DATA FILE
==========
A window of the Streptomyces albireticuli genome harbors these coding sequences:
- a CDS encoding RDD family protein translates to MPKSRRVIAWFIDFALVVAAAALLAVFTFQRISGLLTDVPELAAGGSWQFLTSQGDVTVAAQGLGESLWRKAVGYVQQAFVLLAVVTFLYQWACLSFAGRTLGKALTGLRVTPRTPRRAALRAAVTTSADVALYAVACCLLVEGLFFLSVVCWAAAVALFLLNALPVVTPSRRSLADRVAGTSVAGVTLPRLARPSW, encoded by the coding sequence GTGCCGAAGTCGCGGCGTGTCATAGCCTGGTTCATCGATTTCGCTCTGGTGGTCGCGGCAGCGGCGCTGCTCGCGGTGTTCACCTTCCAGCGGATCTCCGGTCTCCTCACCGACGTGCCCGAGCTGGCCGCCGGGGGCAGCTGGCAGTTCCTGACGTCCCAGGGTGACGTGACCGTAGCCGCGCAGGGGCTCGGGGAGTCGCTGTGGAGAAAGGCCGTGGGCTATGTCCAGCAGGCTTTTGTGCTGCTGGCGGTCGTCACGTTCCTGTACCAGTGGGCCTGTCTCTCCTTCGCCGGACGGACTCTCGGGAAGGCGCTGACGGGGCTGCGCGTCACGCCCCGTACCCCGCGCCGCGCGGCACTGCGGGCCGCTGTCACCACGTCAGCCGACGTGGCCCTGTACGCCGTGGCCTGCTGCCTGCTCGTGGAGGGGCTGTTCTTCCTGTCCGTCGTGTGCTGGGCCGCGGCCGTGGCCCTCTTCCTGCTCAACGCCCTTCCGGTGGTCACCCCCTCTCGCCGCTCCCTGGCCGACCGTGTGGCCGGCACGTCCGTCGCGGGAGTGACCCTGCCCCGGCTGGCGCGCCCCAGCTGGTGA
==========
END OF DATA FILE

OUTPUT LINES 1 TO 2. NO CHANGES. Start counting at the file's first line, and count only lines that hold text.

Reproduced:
A window of the Streptomyces albireticuli genome harbors these coding sequences:
- a CDS encoding RDD family protein translates to MPKSRRVIAWFIDFALVVAAAALLAVFTFQRISGLLTDVPELAAGGSWQFLTSQGDVTVAAQGLGESLWRKAVGYVQQAFVLLAVVTFLYQWACLSFAGRTLGKALTGLRVTPRTPRRAALRAAVTTSADVALYAVACCLLVEGLFFLSVVCWAAAVALFLLNALPVVTPSRRSLADRVAGTSVAGVTLPRLARPSW, encoded by the coding sequence GTGCCGAAGTCGCGGCGTGTCATAGCCTGGTTCATCGATTTCGCTCTGGTGGTCGCGGCAGCGGCGCTGCTCGCGGTGTTCACCTTCCAGCGGATCTCCGGTCTCCTCACCGACGTGCCCGAGCTGGCCGCCGGGGGCAGCTGGCAGTTCCTGACGTCCCAGGGTGACGTGACCGTAGCCGCGCAGGGGCTCGGGGAGTCGCTGTGGAGAAAGGCCGTGGGCTATGTCCAGCAGGCTTTTGTGCTGCTGGCGGTCGTCACGTTCCTGTACCAGTGGGCCTGTCTCTCCTTCGCCGGACGGACTCTCGGGAAGGCGCTGACGGGGCTGCGCGTCACGCCCCGTACCCCGCGCCGCGCGGCACTGCGGGCCGCTGTCACCACGTCAGCCGACGTGGCCCTGTACGCCGTGGCCTGCTGCCTGCTCGTGGAGGGGCTGTTCTTCCTGTCCGTCGTGTGCTGGGCCGCGGCCGTGGCCCTCTTCCTGCTCAACGCCCTTCCGGTGGTCACCCCCTCTCGCCGCTCCCTGGCCGACCGTGTGGCCGGCACGTCCGTCGCGGGAGTGACCCTGCCCCGGCTGGCGCGCCCCAGCTGGTGA